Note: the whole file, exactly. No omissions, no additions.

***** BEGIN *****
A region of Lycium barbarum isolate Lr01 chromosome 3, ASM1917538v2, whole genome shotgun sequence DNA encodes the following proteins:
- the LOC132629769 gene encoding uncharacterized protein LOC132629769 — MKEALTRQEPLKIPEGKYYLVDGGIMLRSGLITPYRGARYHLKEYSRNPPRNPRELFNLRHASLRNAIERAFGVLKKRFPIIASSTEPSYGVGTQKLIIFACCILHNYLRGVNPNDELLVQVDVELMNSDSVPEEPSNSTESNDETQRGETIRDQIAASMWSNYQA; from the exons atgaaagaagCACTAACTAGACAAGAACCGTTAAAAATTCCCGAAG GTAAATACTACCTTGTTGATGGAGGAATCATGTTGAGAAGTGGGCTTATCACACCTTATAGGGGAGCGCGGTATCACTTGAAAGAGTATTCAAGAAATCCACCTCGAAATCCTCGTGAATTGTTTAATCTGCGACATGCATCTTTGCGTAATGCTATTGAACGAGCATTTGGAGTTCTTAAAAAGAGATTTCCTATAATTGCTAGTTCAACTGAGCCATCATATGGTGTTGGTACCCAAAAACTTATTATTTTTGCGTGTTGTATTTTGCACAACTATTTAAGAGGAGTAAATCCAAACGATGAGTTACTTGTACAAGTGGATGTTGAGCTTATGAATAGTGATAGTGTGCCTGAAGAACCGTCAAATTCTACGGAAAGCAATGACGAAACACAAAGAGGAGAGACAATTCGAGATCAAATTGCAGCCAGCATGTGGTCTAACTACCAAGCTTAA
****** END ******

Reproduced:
A region of Lycium barbarum isolate Lr01 chromosome 3, ASM1917538v2, whole genome shotgun sequence DNA encodes the following proteins:
- the LOC132629769 gene encoding uncharacterized protein LOC132629769 — MKEALTRQEPLKIPEGKYYLVDGGIMLRSGLITPYRGARYHLKEYSRNPPRNPRELFNLRHASLRNAIERAFGVLKKRFPIIASSTEPSYGVGTQKLIIFACCILHNYLRGVNPNDELLVQVDVELMNSDSVPEEPSNSTESNDETQRGETIRDQIAASMWSNYQA; from the exons atgaaagaagCACTAACTAGACAAGAACCGTTAAAAATTCCCGAAG GTAAATACTACCTTGTTGATGGAGGAATCATGTTGAGAAGTGGGCTTATCACACCTTATAGGGGAGCGCGGTATCACTTGAAAGAGTATTCAAGAAATCCACCTCGAAATCCTCGTGAATTGTTTAATCTGCGACATGCATCTTTGCGTAATGCTATTGAACGAGCATTTGGAGTTCTTAAAAAGAGATTTCCTATAATTGCTAGTTCAACTGAGCCATCATATGGTGTTGGTACCCAAAAACTTATTATTTTTGCGTGTTGTATTTTGCACAACTATTTAAGAGGAGTAAATCCAAACGATGAGTTACTTGTACAAGTGGATGTTGAGCTTATGAATAGTGATAGTGTGCCTGAAGAACCGTCAAATTCTACGGAAAGCAATGACGAAACACAAAGAGGAGAGACAATTCGAGATCAAATTGCAGCCAGCATGTGGTCTAACTACCAAGCTTAA